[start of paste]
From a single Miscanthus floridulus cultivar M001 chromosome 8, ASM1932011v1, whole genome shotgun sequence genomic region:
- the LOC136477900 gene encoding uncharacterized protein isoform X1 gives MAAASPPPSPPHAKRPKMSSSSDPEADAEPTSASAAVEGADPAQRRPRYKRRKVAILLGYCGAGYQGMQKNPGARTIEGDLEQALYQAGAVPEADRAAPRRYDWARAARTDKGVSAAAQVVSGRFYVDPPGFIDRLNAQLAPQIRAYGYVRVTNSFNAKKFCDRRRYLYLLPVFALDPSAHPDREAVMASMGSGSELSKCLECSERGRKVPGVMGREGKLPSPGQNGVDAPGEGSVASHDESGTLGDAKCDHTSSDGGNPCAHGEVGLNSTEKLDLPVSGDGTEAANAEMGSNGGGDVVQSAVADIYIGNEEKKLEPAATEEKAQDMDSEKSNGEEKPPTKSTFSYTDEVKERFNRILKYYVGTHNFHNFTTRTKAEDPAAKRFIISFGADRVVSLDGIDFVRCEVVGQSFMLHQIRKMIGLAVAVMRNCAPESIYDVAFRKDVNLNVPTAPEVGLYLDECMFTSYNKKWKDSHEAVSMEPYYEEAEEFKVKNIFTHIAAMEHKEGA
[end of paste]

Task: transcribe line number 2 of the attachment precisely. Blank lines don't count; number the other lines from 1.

- the LOC136477900 gene encoding uncharacterized protein isoform X1 gives MAAASPPPSPPHAKRPKMSSSSDPEADAEPTSASAAVEGADPAQRRPRYKRRKVAILLGYCGAGYQGMQKNPGARTIEGDLEQALYQAGAVPEADRAAPRRYDWARAARTDKGVSAAAQVVSGRFYVDPPGFIDRLNAQLAPQIRAYGYVRVTNSFNAKKFCDRRRYLYLLPVFALDPSAHPDREAVMASMGSGSELSKCLECSERGRKVPGVMGREGKLPSPGQNGVDAPGEGSVASHDESGTLGDAKCDHTSSDGGNPCAHGEVGLNSTEKLDLPVSGDGTEAANAEMGSNGGGDVVQSAVADIYIGNEEKKLEPAATEEKAQDMDSEKSNGEEKPPTKSTFSYTDEVKERFNRILKYYVGTHNFHNFTTRTKAEDPAAKRFIISFGADRVVSLDGIDFVRCEVVGQSFMLHQIRKMIGLAVAVMRNCAPESIYDVAFRKDVNLNVPTAPEVGLYLDECMFTSYNKKWKDSHEAVSMEPYYEEAEEFKVKNIFTHIAAMEHKEGA